Daily Archives: May 12, 2023

Chris Hedges | What DESTROYED America?

Chris Hedges Fan Club – May 13, 2023




Christopher Lynn Hedges (born September 18, 1956) is an American Pulitzer Prize-winning journalist, Presbyterian minister, author and television host. His books include War Is a Force That Gives Us Meaning (2002), a finalist for the National Book Critics Circle Award for Nonfiction; Empire of Illusion: The End of Literacy and the Triumph of Spectacle (2009); Death of the Liberal Class (2010); Days of Destruction, Days of Revolt (2012), written with cartoonist Joe Sacco, which was a New York Times best-seller; Wages of Rebellion: The Moral Imperative of Revolt (2015); and his most recent, America: The Farewell Tour (2018). Obey, a documentary by British filmmaker Temujin Doran, is based on his book Death of the Liberal Class.

Hedges spent nearly two decades as a foreign correspondent in Central America, West Asia, Africa, the Middle East (he is fluent in Arabic), and the Balkans. He has reported from more than fifty countries, and has worked for The Christian Science Monitor, NPR, Dallas Morning News, and The New York Times, where he was a foreign correspondent for fifteen years (1990–2005) serving as the paper’s Middle East Bureau Chief and Balkan Bureau Chief during the war in the former Yugoslavia.

In 2001, Hedges contributed to The New York Times staff entry that received the 2002 Pulitzer Prize for Explanatory Reporting for the paper’s coverage of global terrorism. He also received the Amnesty International Global Award for Human Rights Journalism in 2002. He has taught at Columbia University, New York University, the University of Toronto and Princeton University.

Hedges, who wrote a weekly column for the progressive news website Truthdig for 14 years, was fired along with all of the editorial staff in March 2020. Hedges and the staff had gone on strike earlier in the month to protest the publisher’s attempt to fire the Editor-in-Chief Robert Scheer, demand an end to a series of unfair labor practices and the right to form a union. He hosts the Emmy-nominated program On Contact for the RT (formerly Russia Today) television network.

Hedges has also taught college credit courses for several years in New Jersey prisons as part of the B.A. program offered by Rutgers University. He has described himself as a socialist, specifically an anarchist, identifying with Dorothy Day in particular.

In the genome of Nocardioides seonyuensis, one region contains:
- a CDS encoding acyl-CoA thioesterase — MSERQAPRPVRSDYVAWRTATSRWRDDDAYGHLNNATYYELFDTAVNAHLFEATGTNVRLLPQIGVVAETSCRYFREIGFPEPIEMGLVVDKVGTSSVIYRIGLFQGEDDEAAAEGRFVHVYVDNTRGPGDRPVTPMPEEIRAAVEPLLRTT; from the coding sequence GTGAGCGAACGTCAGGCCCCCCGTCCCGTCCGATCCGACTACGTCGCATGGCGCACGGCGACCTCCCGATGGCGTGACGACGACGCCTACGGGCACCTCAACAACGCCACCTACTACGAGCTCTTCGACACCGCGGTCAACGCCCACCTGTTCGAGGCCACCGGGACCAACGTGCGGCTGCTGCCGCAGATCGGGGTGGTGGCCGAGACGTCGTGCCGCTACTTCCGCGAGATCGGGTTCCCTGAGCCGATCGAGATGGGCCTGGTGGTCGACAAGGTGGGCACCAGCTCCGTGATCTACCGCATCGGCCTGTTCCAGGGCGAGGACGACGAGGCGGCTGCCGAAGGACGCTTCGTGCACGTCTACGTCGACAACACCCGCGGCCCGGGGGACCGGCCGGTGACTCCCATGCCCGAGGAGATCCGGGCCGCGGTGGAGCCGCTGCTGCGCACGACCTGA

Climate Parables

Long Now Foundation – May 12, 2023

An unforgettable evening of live journalism, science and technology, fiction and nonfiction, video, art, and music.

The Long Now Foundation has teamed up with Anthropocene Magazine (a publication of Future Earth) and Back Pocket Media to take the magazine’s new fiction series “The Climate Parables,” from the page to the stage.

The series starts with the idea that survival in the Anthropocene depends on upgrading not just our technology, but also our collective imagination. From there, acclaimed storytellers will perform work from some of the most creative science fiction writers such as Kim Stanley Robinson and Eliot Peper, speculating on what life could be like after we’ve actually mitigated climate change and adapted to chronic environmental stresses.

Think of it as climate reporting from the future. Tales of how we succeeded in harnessing new technology and science to work with nature, rather than against it. It’s all wrapped up in an evening of performed journalism that blends science and technology, fiction and non-fiction, video, art, and music. What could possibly go right?

Anthropocene Magazine’s Climate Parables is made possible with funding support of the V. Kann Rasmussen Foundation.

Supporting Sponsors: The Carbon Collective: Charm Industrial, Living Carbon, Vesta, Lithos Carbon and other innovators in the space are teaming up to support the Climate Parables and share their visions of a world with less carbon. They will have a dedicated space at the event to showcase their solutions.